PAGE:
Ann E. Chenier and Vincent Ferraro, "The Political Economy of the International Monetary Fund: The Politics of Adjustment," Prepared for delivery at the 1993 Annual Meeting of the International Studies Association, Hyatt Regency, Acapulco, Mexico, 23-27 March 1993. (1)

“Well, Barton, I’ll not gainsay ye. But Mr. Carson spoke to me after th’ fire, and says he, ‘I shall ha’ to retrench, and be very careful in my expenditure during these bad times, I assure ye’; so yo see th’ masters suffer too.”

“Han they ever seen a child o’ their’n die for want o’ food?” asked Barton, in a low, deep voice. (2)


Since its creation, the International Monetary Fund (IMF) has been charged with the responsibility of protecting and maintaining the integrity of the international monetary system. Its task was and remains extraordinarily difficult: states guard the value of their currencies jealously, and outside interference with the quintessential sovereign right of determining the value and distribution of money is often regarded as a symbol of profound political intrusion. Therefore, when the government of a state requests the economic assistance of an outsider, such as the IMF, to preserve the viability of its economy, the action is often viewed as a confession of political failure on the part of the state. In the years since 1944 the International Monetary Fund has never been successful in eliminating this inherent tension between its universalistic goal of enhancing economic interdependence and the individualistic goals of states to maximize their political independence and autonomy.

The compromise to bridge the gap between these two objectives, forged by Lord Maynard Keynes and Harry Dexter White in Bretton Woods, was a simple one, but also one which initially succeeded only because it obscured the conflict between economic and political objectives. (3) The International Monetary Fund would not “coerce” states into taking measures to correct exchange imbalances which negatively affect the global economy. The member states could request assistance from the IMF, but if these requests were too large (and “too large” was determined by how much the state had contributed initially to the IMF) or too frequent, the IMF would then attach conditions to the disbursement of the money. It was the responsibility of any member state, first, to decide whether to request assistance from the IMF, and, second, to accept or refuse the assistance based upon its own assessment of the appropriateness of the guidelines suggested by the IMF. Thus, these states would “voluntarily” implement the restrictions attached to the financial assistance. Political independence would not be threatened because choices were available to the states; economic interdependence would be assured because, of the choices available to states, cooperation with the IMF was the most beneficial.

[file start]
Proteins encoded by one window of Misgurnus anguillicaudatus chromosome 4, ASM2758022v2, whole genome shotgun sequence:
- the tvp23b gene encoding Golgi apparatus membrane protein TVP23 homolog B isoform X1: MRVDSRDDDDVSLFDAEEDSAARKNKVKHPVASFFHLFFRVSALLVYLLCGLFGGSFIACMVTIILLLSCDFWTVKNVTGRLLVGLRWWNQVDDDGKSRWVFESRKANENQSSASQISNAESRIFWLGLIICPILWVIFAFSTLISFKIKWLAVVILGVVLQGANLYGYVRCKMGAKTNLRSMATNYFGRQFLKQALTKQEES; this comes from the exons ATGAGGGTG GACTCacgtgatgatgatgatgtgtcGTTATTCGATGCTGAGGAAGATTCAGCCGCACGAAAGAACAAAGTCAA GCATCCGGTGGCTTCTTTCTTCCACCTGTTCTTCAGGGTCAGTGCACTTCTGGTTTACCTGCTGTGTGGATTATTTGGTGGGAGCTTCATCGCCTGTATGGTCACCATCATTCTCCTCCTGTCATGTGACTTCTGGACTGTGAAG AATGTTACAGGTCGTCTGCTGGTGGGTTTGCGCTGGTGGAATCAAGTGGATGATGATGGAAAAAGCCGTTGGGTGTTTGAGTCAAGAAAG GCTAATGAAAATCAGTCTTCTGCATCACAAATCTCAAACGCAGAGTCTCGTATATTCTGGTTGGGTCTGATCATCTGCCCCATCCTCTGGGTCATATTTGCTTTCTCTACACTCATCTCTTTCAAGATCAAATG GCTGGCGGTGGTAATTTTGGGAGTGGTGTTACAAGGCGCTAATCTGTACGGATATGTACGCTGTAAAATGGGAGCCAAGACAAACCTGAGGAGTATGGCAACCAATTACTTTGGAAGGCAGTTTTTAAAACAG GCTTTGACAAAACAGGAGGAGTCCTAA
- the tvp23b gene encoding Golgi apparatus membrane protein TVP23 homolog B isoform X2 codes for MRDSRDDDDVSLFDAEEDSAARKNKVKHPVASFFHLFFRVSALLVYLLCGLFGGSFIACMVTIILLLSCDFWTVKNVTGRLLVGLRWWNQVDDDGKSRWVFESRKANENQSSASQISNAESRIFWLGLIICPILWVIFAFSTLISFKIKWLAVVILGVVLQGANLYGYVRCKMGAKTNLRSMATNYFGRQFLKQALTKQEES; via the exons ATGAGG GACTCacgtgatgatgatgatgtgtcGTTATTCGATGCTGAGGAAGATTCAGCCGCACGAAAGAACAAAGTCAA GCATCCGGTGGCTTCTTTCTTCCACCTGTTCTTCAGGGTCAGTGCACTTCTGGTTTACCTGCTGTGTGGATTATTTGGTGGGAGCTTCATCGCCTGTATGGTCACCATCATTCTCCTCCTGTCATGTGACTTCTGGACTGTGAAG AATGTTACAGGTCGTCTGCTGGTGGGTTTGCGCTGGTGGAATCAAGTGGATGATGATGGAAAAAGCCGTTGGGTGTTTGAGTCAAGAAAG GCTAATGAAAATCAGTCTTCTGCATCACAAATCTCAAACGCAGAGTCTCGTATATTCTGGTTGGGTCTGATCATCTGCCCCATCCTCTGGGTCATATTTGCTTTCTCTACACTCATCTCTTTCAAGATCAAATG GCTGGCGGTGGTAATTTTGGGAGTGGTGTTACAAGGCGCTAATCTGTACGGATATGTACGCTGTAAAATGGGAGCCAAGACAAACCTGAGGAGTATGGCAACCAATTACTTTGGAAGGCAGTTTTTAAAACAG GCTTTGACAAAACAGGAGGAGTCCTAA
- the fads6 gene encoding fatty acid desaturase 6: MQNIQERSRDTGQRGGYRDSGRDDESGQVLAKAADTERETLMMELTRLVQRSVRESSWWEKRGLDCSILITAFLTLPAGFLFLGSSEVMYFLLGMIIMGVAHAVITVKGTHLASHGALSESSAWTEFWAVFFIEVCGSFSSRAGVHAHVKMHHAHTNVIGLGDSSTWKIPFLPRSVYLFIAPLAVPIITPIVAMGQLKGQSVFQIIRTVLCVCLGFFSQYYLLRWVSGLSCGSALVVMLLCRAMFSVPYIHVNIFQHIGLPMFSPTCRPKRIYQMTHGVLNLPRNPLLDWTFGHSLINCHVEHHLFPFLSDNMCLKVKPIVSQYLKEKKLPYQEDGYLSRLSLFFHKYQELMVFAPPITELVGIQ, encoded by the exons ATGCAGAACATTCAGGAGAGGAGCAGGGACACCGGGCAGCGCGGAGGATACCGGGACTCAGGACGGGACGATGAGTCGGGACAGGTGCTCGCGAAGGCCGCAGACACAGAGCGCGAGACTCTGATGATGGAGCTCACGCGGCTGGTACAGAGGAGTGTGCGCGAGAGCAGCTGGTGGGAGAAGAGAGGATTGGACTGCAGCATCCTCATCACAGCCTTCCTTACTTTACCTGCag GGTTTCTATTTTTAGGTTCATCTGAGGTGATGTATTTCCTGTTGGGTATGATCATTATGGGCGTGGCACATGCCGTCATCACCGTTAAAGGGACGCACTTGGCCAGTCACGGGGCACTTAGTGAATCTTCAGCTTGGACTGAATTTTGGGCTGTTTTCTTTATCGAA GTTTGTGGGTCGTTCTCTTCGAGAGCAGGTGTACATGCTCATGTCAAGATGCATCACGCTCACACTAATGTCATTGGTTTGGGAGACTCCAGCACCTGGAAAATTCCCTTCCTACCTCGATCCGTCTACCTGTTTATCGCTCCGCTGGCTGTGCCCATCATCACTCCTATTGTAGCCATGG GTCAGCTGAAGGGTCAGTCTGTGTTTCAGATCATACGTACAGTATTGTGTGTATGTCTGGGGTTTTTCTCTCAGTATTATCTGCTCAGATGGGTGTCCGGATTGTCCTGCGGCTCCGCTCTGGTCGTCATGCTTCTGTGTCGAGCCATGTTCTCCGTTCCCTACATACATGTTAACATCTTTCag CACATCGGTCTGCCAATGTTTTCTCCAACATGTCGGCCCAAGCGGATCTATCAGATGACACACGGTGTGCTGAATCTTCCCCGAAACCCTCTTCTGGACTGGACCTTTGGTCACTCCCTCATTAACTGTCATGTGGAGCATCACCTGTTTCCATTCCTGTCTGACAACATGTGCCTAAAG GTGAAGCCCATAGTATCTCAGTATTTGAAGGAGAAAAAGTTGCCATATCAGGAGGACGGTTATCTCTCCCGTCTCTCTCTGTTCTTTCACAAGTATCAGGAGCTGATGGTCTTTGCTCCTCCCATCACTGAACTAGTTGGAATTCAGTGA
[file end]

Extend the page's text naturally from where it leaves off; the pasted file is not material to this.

This compromise—to be able to borrow money in exchange for implementing and following guidelines recommended by the IMF-- worked well as long as the nations involved were those concerned primarily with recovering from the economic distortions and stresses of World War II (4) For these nations, economic activity was directed primarily toward the reconstruction of shattered economies which were once stable, and money borrowed from the IMF flowed smoothly into investment patterns that had been established and built upon many years before the war. Moreover, the reconstructing states did not receive any advice from the IMF that called for profound deviations from their preferred economic strategy: all of these states were capitalist ones, and the advice offered by the IMF was consistent with the ideas that the economic ministers had already studied in school or had learned and previously implemented in their own markets.